Yesterday was the last day for ‘A Table is Waiting’ at Tokyo DisneySea. After its contemporaries ended their runs, with the park losing the brilliant Legend of Mythica, Mystic Rhythms, and BraviSEAmo, this is like an end of an entertainment era at Tokyo DisneySea.
For those unfamiliar with it, A Table is Waiting was a show held multiple times each day at dinner show held daily at American Waterfront’s Dockside Stage. It was introduced in 2008 as part of the seasonal Disney A La Carte event, during which Tokyo DisneySea hosted acelebration of the palate and the eyes (it sounds a little like Food & Wine Festival). A Table is Waiting returned as a permanent show in 2011.
Honestly, A Table is Waiting was not a perfect fit for Tokyo DisneySea. Thematically, it didn’t have anything to do with the park as a whole or American Waterfront, specifically, and it also featured characters. Beyond a tenuous connection to the captain of the S.S. Columbia inviting guests to dine at his table (and the show being the resulting meal, I guess?), it did not fit. Yet, it was a hit among guests who were willing to overlook this for a variety of different reasons…
For me, a big part of the appeal was the ‘perfectly absurd’ nature of the show. It’s something that sounds like it could be a complete train-wreck on paper, yet was so, so good. Even watching it, I always remembered thinking “how does this exist?” and “this is crazy!” Along with both sentiments, came an unbridled sense of joy and fun. Somehow, all of the elements of A Table is Waiting coalesced, making for an inexplicably good and undeniably fun show.
In addition to the quirky fun, A Table is Waiting featured beautiful and lavish costuming, incredibly catchy songs, and high energy dancing. It also lightly poked fun at cultural stereotypes–and I’m not sure if this was by design or just an unintentional byproduct of featuring stereotypes–but it clumsily fell somewhere between tongue-in-cheek jabs and politically incorrect humor.
A Table is Waiting started with Captain Mickey Mouse greeting guests from high above on the deck of the S.S. Columbia…
Lumiere is also there to introduce the show and perform the opening number (A Table is Waiting).
Next up was the Mexico number. During this scene, Chip and Dale sang a duo as tacos were served to mariachi music. (My Tacos is Wonderful, Hot Hot Hot)
Following that is the Indian scene. Daisy is revealed from inside a flower, and a variety of performers and belly dancers prepare a curry dish. (Spice Up Your Life)
This scene featured the most ornate and beautiful costuming of the entire show, I think.
The USA section of A Table is Waiting is where the tongue in cheek humor was most pronounced. It really felt like Japan was trolling America.
Pluto loudly blew a whistle, as others chanted “U.S.A!” and a cheeseburger clumsily tried to assemble itself, failing multiple times before getting it right. None of this is a joke–that’s an actual description of America’s musical number.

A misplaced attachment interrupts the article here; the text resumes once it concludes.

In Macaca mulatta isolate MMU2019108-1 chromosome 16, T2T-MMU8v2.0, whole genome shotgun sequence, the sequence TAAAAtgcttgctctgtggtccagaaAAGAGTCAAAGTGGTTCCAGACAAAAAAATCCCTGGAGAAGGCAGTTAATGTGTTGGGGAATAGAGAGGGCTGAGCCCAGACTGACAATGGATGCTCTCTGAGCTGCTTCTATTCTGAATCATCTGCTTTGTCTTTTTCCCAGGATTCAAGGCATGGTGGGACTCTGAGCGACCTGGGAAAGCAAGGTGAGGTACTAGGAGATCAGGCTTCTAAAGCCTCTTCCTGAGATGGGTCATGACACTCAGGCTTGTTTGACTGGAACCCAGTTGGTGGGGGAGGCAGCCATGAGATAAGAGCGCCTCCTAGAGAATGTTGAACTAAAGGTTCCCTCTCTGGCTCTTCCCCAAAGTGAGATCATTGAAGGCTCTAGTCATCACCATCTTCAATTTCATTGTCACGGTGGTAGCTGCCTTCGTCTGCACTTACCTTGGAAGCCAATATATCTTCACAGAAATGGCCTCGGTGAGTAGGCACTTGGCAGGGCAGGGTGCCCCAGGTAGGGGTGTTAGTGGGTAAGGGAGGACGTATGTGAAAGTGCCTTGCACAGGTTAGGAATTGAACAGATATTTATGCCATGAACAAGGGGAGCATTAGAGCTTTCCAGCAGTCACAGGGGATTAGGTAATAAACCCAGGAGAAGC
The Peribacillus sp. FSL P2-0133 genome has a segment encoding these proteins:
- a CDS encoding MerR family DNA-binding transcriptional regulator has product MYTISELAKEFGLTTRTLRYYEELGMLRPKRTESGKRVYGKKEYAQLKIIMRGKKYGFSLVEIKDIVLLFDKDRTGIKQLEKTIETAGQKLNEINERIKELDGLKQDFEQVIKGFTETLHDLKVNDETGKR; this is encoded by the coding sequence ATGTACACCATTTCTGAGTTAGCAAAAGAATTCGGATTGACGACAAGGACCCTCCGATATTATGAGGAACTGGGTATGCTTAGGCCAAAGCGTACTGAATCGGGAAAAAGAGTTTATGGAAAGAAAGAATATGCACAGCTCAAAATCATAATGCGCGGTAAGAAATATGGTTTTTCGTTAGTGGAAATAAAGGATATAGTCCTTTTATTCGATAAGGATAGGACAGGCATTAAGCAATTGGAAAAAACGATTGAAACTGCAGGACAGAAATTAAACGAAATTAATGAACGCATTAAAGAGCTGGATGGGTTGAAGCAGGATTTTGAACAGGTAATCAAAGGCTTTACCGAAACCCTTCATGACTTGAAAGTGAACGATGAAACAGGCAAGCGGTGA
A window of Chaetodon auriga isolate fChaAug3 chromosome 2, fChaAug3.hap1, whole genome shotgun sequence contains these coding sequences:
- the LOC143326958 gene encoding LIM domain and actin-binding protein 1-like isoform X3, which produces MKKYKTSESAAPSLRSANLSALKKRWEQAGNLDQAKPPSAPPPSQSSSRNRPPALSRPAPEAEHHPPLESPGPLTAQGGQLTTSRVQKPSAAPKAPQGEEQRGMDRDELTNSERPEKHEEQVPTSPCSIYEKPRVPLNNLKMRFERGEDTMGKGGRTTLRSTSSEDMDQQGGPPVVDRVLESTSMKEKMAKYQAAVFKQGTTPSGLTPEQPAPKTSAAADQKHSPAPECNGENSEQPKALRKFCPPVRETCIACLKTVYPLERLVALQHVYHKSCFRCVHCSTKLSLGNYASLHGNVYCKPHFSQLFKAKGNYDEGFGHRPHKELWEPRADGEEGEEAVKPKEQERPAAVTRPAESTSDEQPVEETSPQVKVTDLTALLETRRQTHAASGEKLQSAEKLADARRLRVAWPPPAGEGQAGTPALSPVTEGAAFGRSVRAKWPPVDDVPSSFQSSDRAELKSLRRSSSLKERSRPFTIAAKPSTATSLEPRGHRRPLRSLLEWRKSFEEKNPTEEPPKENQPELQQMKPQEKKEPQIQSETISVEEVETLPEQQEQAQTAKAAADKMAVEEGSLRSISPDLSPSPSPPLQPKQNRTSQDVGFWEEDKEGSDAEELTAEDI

In fairness, all of the numbers are caricatures of the cultures they represent, and all are good-natured, even if there’s a subtle cultural critique just under the surface. (Our Japanese friends told us they feel the same way about the Japan number.)
You’d need incredibly thin skin to actually be offended by Pluto mocking ‘Murica, meaning the end result is something that’s easy to laugh along with.
The good times keep rolling with Japan. This segment featured a bento meal being served to traditional Japanese music in something of a quasi-march. (Zui Zui Zukkorobashi, Abukutatta)
Even though the lyrics were in Japanese, these songs were incredibly catchy, making these numbers an absolute hoot. The costuming was also really well done, with a number of foods incorporated into Goofy’s kimono.
For the France number, Minnie and Mickey Mouse are dressed as sweets, paying homage to their memories together in Paris. These costumes were awesome (nothing subtle about them!) and remind me a bit of Charlie and the Chocolate Factory.
Of course, no show about Disney and food would be complete without Be Our Guest, so that and a reprise of A Table is Waiting were performed for the grand finale.
As with several Tokyo shows, there was a Christmas “tag,” which basically consisted of Christmas carols being performed after the grand finale. We saw this a couple of times, and while it was a cute touch, it wasn’t as good as the Big Band Beat Christmas tag.
In the end, we’ll really miss A Table is Waiting, but it had a good 6-year run, and it’s time for something new. The team behind A Table is Waiting captured lightning in a bottle with this show, producing something with the perfect mix of absurdity, quality, and catchiness that is a recipe for A Table is Waiting to be remembered as a cult favorite among Tokyo DisneySea fans for decades to come. I’d probably be a bit more excited for the change if there were instances of shows being replaced by successors that are as good or better…but that has not been the case in the last few years at Tokyo DisneySea. Hopefully whatever follows A Table is Waiting breaks that “curse” as the park could use a boost in terms of entertainment.
If you’re thinking of visiting Japan for the first time and are overwhelmed with planning, definitely check out our Tokyo Disney Resort Planning Guide. It covers much more than the parks, from getting there to WiFi to currency and much, much more. For more photos and an idea of what we did day-by-day during our first visit, read our Tokyo Disney Resort Trip Report.
Did you ever see A Table is Waiting? What did you think of the show? Did you have a favorite musical number? Share any memories or additional thoughts you have in the comments!